Liu Zi Jue Editor and Creator - Zhang Ming Liang

CChealthqigong - Article Series

Writer/Translator: Angela and Ivy Ho


Encountering his Teachers and Mentors

1982 - China was beginning to awaken from solitude. In Taiyuan at the heart of Shanxi, Zhang Ming Liang was twelve years old. A strange encounter was to seal his destiny. “A man came to see my parents. He looked a bit strange, with a shoulder bag, as if descended from the mountain.” That man was Li Zheng Xiu (below right), one of millions who discretely guarded a part of China’s ancestral heritage. The impression he left with Zhang changed the young boy’s life. “I began learning qigong from him. It helped me understand the world differently. He told stories of Buddhism, Confucianism, Taoism, and also Christianity and Islam, opening my eyes to a universe that was unknown to me.”
Zhang Teacher - Li Zheng Xiu
Since then, Zhang was constantly experimenting the depths of this ancient culture with his own body. When he was seventeen, he withdrew from school to delve wholeheartly into his passion. His parents were devastated. It took several years before they could understand and support their son’s choice. “My path eventually led me to one of the sacred Buddhism Mountains – Wutaishan, where I crossed paths with the great masters…” After years of intense practice, he enrolled in the Faculty of Traditional Chinese Medicine in Shanxi University and graduated in 1996. During that period, he had some key encounters. Leading representatives of the School of E-Mei, masters in acupuncture and medicine Dan Dao, were all professors at the Shanxi school. In a rare opportunity, they agreed to open the secret world of Mount E-Mei to Zhang. Along with Shaolin and Wudang, E-Mei was the most famous school of qigong and wushu in China. This school did not simply focus on the practice of qigong, but also required its students to train in a vast and rich curriculum including theories and practical skills in the cultivation of health, philosophy of Taoism and Buddhism, medicine, qigong and wushu. These were all linked to other subjects such as the study of food and medicinal herbs, ecology, environmental science, sociology, music, painting, calligraphy, etc. Furthermore, the school had strict requirements for the transmission of its teachings - only a chosen few could become true heirs of the masters, and thus, be privileged to their most secret knowledge and training. For Zhang, each master revealed only certain pieces of their knowledge. From there, he eventually synthesized his learning and earned himself the recognition of being the 14th generation successor of the E-Mei School of Taoist Medicine and Health Culture.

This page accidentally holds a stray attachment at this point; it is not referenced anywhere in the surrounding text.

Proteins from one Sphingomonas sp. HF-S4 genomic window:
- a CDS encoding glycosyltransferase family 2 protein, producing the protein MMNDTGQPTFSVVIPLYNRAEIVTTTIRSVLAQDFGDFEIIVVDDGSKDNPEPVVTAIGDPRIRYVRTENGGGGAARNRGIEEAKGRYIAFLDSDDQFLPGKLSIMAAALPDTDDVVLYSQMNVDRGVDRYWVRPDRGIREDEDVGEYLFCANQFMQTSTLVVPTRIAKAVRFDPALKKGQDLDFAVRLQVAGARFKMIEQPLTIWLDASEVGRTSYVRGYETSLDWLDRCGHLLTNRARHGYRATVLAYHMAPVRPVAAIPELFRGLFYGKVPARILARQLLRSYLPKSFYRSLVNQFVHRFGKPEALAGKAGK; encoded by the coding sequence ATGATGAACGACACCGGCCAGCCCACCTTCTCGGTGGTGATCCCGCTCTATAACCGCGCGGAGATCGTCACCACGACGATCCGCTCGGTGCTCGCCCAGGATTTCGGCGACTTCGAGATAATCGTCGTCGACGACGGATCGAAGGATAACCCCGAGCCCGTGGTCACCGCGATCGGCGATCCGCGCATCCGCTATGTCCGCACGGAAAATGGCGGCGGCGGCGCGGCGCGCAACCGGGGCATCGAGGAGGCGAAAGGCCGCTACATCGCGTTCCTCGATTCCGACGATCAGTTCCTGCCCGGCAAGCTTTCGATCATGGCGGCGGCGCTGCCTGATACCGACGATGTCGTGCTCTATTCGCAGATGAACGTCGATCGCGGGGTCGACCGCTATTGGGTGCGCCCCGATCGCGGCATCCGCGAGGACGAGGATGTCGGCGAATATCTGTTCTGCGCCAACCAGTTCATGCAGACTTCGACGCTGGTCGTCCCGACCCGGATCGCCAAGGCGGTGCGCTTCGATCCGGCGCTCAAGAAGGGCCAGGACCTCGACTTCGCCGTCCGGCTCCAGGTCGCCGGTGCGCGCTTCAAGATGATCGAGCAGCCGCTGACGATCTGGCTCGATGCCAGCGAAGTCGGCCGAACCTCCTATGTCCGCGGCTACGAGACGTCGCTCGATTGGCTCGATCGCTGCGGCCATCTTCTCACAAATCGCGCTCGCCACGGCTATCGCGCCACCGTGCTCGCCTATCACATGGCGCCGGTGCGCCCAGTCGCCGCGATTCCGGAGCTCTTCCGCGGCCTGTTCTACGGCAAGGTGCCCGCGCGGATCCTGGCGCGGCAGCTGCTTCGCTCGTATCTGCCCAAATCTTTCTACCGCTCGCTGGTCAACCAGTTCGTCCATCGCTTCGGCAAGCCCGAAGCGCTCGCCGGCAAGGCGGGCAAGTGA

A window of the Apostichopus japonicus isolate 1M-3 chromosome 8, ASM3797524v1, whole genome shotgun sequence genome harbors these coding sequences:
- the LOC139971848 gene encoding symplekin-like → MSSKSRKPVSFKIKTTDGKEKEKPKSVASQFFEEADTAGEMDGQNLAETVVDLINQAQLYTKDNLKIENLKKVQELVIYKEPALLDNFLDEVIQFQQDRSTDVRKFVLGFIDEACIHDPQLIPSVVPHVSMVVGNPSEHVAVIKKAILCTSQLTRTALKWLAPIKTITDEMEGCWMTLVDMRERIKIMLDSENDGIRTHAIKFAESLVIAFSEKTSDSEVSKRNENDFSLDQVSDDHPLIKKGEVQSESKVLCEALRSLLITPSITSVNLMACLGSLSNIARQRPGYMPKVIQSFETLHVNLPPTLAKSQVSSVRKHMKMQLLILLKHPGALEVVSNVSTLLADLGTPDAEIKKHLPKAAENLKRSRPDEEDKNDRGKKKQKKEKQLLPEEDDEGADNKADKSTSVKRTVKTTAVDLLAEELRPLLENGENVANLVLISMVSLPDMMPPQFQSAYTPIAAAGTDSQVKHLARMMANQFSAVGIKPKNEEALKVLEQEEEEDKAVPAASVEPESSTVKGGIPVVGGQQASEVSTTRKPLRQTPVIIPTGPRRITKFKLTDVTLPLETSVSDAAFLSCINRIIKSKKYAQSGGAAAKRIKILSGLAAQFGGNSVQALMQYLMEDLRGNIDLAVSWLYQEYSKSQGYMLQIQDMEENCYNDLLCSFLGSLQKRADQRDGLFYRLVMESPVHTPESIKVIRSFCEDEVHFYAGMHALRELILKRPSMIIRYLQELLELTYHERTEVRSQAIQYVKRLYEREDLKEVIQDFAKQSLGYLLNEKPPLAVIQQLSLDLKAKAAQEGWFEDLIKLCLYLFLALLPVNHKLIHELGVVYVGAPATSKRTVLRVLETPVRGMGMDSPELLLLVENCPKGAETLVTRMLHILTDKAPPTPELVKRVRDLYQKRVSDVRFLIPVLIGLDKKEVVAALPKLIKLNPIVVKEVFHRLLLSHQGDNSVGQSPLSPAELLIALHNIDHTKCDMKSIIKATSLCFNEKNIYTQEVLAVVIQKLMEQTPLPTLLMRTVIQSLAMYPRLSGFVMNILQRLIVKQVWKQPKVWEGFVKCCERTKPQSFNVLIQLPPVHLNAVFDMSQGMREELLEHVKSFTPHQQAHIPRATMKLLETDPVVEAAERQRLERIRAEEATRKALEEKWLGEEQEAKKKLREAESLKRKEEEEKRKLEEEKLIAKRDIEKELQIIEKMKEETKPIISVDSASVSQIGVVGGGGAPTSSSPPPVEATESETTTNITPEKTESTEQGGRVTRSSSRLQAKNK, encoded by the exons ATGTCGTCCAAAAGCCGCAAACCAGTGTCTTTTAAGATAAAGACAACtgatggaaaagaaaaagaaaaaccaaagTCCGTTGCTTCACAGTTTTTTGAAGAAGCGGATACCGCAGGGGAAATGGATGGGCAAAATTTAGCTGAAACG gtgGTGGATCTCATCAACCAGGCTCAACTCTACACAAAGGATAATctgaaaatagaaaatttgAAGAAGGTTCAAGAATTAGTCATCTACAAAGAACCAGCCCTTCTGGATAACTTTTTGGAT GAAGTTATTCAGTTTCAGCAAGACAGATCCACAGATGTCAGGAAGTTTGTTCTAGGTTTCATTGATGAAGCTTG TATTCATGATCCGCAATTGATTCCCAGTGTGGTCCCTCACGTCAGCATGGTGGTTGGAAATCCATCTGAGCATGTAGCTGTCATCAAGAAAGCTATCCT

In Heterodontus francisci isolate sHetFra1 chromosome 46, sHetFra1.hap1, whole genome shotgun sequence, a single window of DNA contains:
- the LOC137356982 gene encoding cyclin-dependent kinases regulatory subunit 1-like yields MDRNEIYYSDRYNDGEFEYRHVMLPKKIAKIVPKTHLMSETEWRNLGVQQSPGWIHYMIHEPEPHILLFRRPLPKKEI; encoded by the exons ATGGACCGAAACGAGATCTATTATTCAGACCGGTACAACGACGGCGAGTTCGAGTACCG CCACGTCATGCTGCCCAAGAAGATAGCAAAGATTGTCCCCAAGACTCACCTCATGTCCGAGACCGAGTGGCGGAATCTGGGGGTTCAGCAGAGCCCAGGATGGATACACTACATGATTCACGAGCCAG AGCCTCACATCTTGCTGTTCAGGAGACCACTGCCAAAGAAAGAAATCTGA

Among these masters, Xu Yi Guan (left) - director of the Association of Scientific Research on Qigong and Hygiene Bureau of Shanxi - took Zhang under his wings. Nearing Zhang’s graduation, he offered Zhang the opportunity to learn acupuncture with an inaccessible master, Shi Huai Tang. “You cannot imagine what this represents! He is very well known.” Zhang reminisced. Shi was the authority on nine needles acupuncture with an enormously published research. Zhang added, “Given his age, he would normally not accept that I work with him, at best, I would be working with his assistant.” In fact, the teacher had initially rejected Xu Yi Guan’s request. “I’m too old” he replied. But Xu insisted. “If this were a regular student, I would not insist. But he is different! Try three months, if it doesn’t work, I will take him back.” Xu never had to, and Zhang took the opportunity during this period to work among other eminent students, such as the Zhou brothers, sons of famous Zhou Qian Chuan, Taoist doctor (1907-1971) and the 12th generation successor of the School of Emei. Zhang was now part of the elite circle.

Truth is Discovered Within One’s Body

For Zhang, the basis of all his teaching is founded on the following approach: always experiment in the body what the mind grasps. “The spirit of Chinese culture cannot be taught by the head or only by reading. Knowledge and understanding must be acquired through the body and its training… the only truth is found in the body.” He also adds that this experimentation of the body is the only way to develop the essential subtle feeling (意-Yi). “In the practice of Qi, I advise everyone to notice his own feelings and their changes.”

"The spirit of Chinese culture cannot be taught by the head or only by reading. If we do not experience with our body, these are concepts that we’ll likely only speak about for a lifetime without ever understanding the meaning.”